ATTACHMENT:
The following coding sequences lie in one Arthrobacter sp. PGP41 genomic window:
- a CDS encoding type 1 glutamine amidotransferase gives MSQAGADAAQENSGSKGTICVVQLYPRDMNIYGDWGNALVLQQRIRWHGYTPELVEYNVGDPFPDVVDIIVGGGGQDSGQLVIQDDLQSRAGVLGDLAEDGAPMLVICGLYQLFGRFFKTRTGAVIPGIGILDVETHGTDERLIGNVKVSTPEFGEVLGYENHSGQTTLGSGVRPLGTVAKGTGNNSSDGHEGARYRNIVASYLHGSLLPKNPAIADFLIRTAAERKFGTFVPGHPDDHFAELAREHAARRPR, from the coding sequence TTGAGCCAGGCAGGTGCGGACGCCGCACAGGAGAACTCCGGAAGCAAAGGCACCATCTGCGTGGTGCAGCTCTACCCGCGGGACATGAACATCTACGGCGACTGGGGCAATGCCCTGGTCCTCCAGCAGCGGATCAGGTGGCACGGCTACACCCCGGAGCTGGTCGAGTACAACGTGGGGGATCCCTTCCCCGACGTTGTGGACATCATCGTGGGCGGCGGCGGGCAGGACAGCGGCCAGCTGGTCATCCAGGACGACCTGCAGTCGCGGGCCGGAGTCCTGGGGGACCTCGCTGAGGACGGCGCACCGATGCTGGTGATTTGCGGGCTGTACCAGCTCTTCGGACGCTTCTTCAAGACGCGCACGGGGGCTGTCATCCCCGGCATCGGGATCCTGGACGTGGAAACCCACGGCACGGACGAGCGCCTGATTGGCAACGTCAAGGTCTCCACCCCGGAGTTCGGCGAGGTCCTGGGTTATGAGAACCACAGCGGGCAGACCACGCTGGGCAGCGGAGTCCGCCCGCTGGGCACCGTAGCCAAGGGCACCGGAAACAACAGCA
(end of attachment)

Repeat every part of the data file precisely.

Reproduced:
The following coding sequences lie in one Arthrobacter sp. PGP41 genomic window:
- a CDS encoding type 1 glutamine amidotransferase gives MSQAGADAAQENSGSKGTICVVQLYPRDMNIYGDWGNALVLQQRIRWHGYTPELVEYNVGDPFPDVVDIIVGGGGQDSGQLVIQDDLQSRAGVLGDLAEDGAPMLVICGLYQLFGRFFKTRTGAVIPGIGILDVETHGTDERLIGNVKVSTPEFGEVLGYENHSGQTTLGSGVRPLGTVAKGTGNNSSDGHEGARYRNIVASYLHGSLLPKNPAIADFLIRTAAERKFGTFVPGHPDDHFAELAREHAARRPR, from the coding sequence TTGAGCCAGGCAGGTGCGGACGCCGCACAGGAGAACTCCGGAAGCAAAGGCACCATCTGCGTGGTGCAGCTCTACCCGCGGGACATGAACATCTACGGCGACTGGGGCAATGCCCTGGTCCTCCAGCAGCGGATCAGGTGGCACGGCTACACCCCGGAGCTGGTCGAGTACAACGTGGGGGATCCCTTCCCCGACGTTGTGGACATCATCGTGGGCGGCGGCGGGCAGGACAGCGGCCAGCTGGTCATCCAGGACGACCTGCAGTCGCGGGCCGGAGTCCTGGGGGACCTCGCTGAGGACGGCGCACCGATGCTGGTGATTTGCGGGCTGTACCAGCTCTTCGGACGCTTCTTCAAGACGCGCACGGGGGCTGTCATCCCCGGCATCGGGATCCTGGACGTGGAAACCCACGGCACGGACGAGCGCCTGATTGGCAACGTCAAGGTCTCCACCCCGGAGTTCGGCGAGGTCCTGGGTTATGAGAACCACAGCGGGCAGACCACGCTGGGCAGCGGAGTCCGCCCGCTGGGCACCGTAGCCAAGGGCACCGGAAACAACAGCA